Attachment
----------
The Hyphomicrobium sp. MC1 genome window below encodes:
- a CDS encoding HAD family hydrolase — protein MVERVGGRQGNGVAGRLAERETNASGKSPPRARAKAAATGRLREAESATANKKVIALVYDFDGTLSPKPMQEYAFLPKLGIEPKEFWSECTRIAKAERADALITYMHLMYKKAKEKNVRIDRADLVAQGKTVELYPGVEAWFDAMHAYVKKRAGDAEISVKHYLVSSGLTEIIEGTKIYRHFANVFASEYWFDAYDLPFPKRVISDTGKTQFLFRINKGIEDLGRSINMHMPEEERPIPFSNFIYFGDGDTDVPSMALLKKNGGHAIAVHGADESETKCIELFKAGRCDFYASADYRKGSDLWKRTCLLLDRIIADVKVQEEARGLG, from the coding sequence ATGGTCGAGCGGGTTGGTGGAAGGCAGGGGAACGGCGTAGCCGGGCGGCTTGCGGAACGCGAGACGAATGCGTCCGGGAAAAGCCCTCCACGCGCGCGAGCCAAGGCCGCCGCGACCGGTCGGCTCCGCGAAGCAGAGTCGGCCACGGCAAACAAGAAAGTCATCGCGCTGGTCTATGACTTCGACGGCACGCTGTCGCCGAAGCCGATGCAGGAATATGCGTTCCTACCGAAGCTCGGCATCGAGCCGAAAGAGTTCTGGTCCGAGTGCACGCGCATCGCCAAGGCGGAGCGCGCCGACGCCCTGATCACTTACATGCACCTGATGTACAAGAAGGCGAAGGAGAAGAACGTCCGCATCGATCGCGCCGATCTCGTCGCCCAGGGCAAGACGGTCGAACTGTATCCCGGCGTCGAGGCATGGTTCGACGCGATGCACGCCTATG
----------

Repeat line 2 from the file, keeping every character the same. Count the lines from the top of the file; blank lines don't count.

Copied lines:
- a CDS encoding HAD family hydrolase — protein MVERVGGRQGNGVAGRLAERETNASGKSPPRARAKAAATGRLREAESATANKKVIALVYDFDGTLSPKPMQEYAFLPKLGIEPKEFWSECTRIAKAERADALITYMHLMYKKAKEKNVRIDRADLVAQGKTVELYPGVEAWFDAMHAYVKKRAGDAEISVKHYLVSSGLTEIIEGTKIYRHFANVFASEYWFDAYDLPFPKRVISDTGKTQFLFRINKGIEDLGRSINMHMPEEERPIPFSNFIYFGDGDTDVPSMALLKKNGGHAIAVHGADESETKCIELFKAGRCDFYASADYRKGSDLWKRTCLLLDRIIADVKVQEEARGLG, from the coding sequence ATGGTCGAGCGGGTTGGTGGAAGGCAGGGGAACGGCGTAGCCGGGCGGCTTGCGGAACGCGAGACGAATGCGTCCGGGAAAAGCCCTCCACGCGCGCGAGCCAAGGCCGCCGCGACCGGTCGGCTCCGCGAAGCAGAGTCGGCCACGGCAAACAAGAAAGTCATCGCGCTGGTCTATGACTTCGACGGCACGCTGTCGCCGAAGCCGATGCAGGAATATGCGTTCCTACCGAAGCTCGGCATCGAGCCGAAAGAGTTCTGGTCCGAGTGCACGCGCATCGCCAAGGCGGAGCGCGCCGACGCCCTGATCACTTACATGCACCTGATGTACAAGAAGGCGAAGGAGAAGAACGTCCGCATCGATCGCGCCGATCTCGTCGCCCAGGGCAAGACGGTCGAACTGTATCCCGGCGTCGAGGCATGGTTCGACGCGATGCACGCCTATG